Re: >H Fwd: Breakthrough as Scientists Beat Gravity

Chris Hind (
Tue, 03 Sep 1996 00:32:21 -0700

For those of you no on the transhuman mailing list, take a look at this! I
sure hope it's a real finding and not some free energy/perpetual
motion/evidence for UFOs bullshit.

>Transhuman Mailing List
>The following message was posted to the Terra Libra mailing list this
>morning. Has anyone else here heard anything which backs this up?
>>Subject: Breakthrough as Scientists Beat Gravity
>>Sent: 9/3/96 1:03 AM
>>Received: 9/3/96 9:00 AM
>>From: Sir Jason Wade,
>>by Robert Matthews and Ian Sample
>>SCIENTISTS in Finland are about to reveal details of the world's
>>first anti-gravity device. Measuring about 12in across, the device
>>is said to reduce significantly the weight of anything suspended
>>over it.
>>The claim -- which has been rigorously examined by scientists, and
>>is due to appear in a physics journal next month -- could spark a
>>technological revolution. By combatting gravity, the most ubiquitous
>>force in the universe, everything from transport to power generation
>>could be transformed.
>>The Sunday Telegraph has learned that Nasa, the American space
>>agency, is taking the claims seriously, and is funding research into
>>how the anti-gravity effect could be turned into a means of flight.
>>The researchers at the Tampere University of Technology in Finland,
>>who discovered the effect, say it could form the heart of a new
>>power source, in which it is used to drive fluids past
>>electricity-generating turbines.
>>Other uses seem limited only by the imagination: Lifts in buildings
>>could be replaced by devices built into the ground. People wanting
>>to go up would simply activate the anti-gravity device -- making
>>themselves weightless -- and with a gentle push ascend to the floor
>>they want.
>>Space-travel would bitcome routine, as all the expense and danger of
>>rocket technology is geared towards combatting the Earth's
>>gravitation pull. By using the devices to raise fluids against
>>gravity, and then conventional gravity to pull them back to ear th
>>against electricity-generating turbines, the devices could also
>>revolutionise power generation.
>>According to Dr Eugene Podkletnov, who led the research, the
>>discovery was accidental. It emerged during routine work on
>>so-called "superconductivity", the ability of some materials to lose
>>their electrical resistance at very low temperatures. The team was
>>carrying out tests on a rapidly spinning disc of superconducting
>>ceramic suspended in the magnetic field of three electric coils, all
>>enclosed in a low-temperature vessel called a cryostat.
>>"One of my friends came in and he was smoking his pipe," Dr
>>Podkletnov said. "He put some smoke over the cryostat and we saw
>>that the smoke was going to the ceiling all the time. It was amazing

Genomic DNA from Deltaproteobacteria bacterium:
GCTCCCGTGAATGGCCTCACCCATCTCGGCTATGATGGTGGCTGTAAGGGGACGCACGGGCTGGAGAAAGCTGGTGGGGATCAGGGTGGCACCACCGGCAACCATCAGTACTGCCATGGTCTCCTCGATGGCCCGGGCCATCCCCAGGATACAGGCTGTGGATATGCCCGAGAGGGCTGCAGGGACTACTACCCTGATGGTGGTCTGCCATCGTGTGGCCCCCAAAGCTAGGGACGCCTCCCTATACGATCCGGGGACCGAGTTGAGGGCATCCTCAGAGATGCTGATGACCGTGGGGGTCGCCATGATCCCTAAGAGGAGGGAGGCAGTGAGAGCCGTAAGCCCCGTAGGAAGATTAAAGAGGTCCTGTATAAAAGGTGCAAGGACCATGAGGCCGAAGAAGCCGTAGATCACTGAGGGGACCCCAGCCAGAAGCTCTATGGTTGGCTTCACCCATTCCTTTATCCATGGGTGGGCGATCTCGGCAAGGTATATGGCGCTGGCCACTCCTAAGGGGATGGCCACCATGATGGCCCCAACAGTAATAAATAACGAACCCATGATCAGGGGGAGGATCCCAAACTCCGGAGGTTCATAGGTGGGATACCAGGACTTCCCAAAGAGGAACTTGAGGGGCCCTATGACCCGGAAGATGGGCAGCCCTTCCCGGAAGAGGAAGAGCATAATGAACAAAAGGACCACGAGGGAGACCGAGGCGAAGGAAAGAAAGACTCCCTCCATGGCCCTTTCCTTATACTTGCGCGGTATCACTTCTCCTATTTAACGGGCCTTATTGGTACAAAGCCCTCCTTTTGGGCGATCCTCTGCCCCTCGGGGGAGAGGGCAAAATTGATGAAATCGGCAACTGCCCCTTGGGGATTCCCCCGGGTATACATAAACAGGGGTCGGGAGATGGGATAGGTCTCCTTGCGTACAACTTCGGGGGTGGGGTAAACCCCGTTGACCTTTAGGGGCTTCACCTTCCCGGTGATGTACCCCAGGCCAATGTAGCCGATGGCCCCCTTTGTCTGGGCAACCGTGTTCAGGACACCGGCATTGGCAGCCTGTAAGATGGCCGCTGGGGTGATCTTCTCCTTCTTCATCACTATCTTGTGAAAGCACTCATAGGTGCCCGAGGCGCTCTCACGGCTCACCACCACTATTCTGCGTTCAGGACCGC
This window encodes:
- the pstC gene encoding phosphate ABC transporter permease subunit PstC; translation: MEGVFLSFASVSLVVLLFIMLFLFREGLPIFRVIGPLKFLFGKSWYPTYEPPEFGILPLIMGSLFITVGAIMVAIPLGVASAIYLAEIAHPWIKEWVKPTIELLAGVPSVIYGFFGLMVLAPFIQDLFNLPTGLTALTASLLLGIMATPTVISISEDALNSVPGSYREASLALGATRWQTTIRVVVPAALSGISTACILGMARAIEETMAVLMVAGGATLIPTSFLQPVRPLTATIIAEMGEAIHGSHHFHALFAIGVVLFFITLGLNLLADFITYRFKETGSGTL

>>-- we couldn't explain it." Tests showed a small drop in th e weight
>>of objects placed over the device, as if it were shielding the
>>object from the effects of gravity - an effect deemed impossible by
>>most scientists. "We thought it might be a mistake," Dr Podkletnov
>>said, "but we have taken every precaution." Yet the bizarre effects
>>persisted. The team found that even the air pressure vertically
>>above the device dropped slightly, with the effect detectable
>>directly above the device on every floor of the laboratory. In
>>recent years, many so-called "anti-gravity" devices have been put
>>forward by both amateur and professional scientists, and all have
>>been scorned by the establishment. What makes this latest claim
>>different is that it has survived intense scrutiny by sceptical,
>>independent experts, and has been ac cepted for publication by the
>>Journal of Physics-D: Applied Physics, published by Britain's
>>Institute of Physics.
>>Even so, most scientists will not feel comfortable with the idea of
>>anti-gravity until other teams repeat the experiments. Some
>>scientists suspect the anti-gravity effect is a long-sought
>>side-effect of Einstein's general theory of relativity, by which s
>>pinning objects can distort gravity. Until now it was thought the
>>effect would be far too small to measure in the laboratory. However,
>>Dr Ning Li, a senior research scientist at the University of
>>Alabama, said that the atoms inside superconductors may m agnify the
>>effect enormously. Her research is funded by Nasa's Marshall Space
>>Flight centre at Huntsville, Alabama, and Whitt Brantley, the chief
>>of Advanced Concepts Office there, said: "We're taking a look at it,
>>because if we don't, we'll never know." The Finnish team is already
>>expanding its programme, to see if it can amplify the anti-gravity
>>effect. In its latest experiments, the team has measured a two per
>>cent drop in the weight of objects suspended over the device -and
>>double that if one device is suspended over another. If the team can
>>increase the effect substantially, the commercial implications are